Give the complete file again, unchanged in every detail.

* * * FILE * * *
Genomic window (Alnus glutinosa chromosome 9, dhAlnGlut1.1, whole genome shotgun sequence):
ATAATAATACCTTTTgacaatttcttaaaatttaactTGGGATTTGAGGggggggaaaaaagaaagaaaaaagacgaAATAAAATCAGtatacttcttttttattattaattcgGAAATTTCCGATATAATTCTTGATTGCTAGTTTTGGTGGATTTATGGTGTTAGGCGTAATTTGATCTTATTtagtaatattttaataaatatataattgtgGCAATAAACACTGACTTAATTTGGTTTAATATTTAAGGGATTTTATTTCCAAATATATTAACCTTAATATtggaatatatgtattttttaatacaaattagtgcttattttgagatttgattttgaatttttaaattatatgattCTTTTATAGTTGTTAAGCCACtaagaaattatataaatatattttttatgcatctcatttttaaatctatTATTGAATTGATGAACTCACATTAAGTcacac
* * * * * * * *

Genomic window (Alnus glutinosa chromosome 9, dhAlnGlut1.1, whole genome shotgun sequence):
ATAATAATACCTTTTgacaatttcttaaaatttaactTGGGATTTGAGGggggggaaaaaagaaagaaaaaagacgaAATAAAATCAGtatacttcttttttattattaattcgGAAATTTCCGATATAATTCTTGATTGCTAGTTTTGGTGGATTTATGGTGTTAGGCGTAATTTGATCTTATTtagtaatattttaataaatatataattgtgGCAATAAACACTGACTTAATTTGGTTTAATATTTAAGGGATTTTATTTCCAAATATATTAACCTTAATATtggaatatatgtattttttaatacaaattagtgcttattttgagatttgattttgaatttttaaattatatgattCTTTTATAGTTGTTAAGCCACtaagaaattatataaatatattttttatgcatctcatttttaaatctatTATTGAATTGATGAACTCACATTAAGTcacac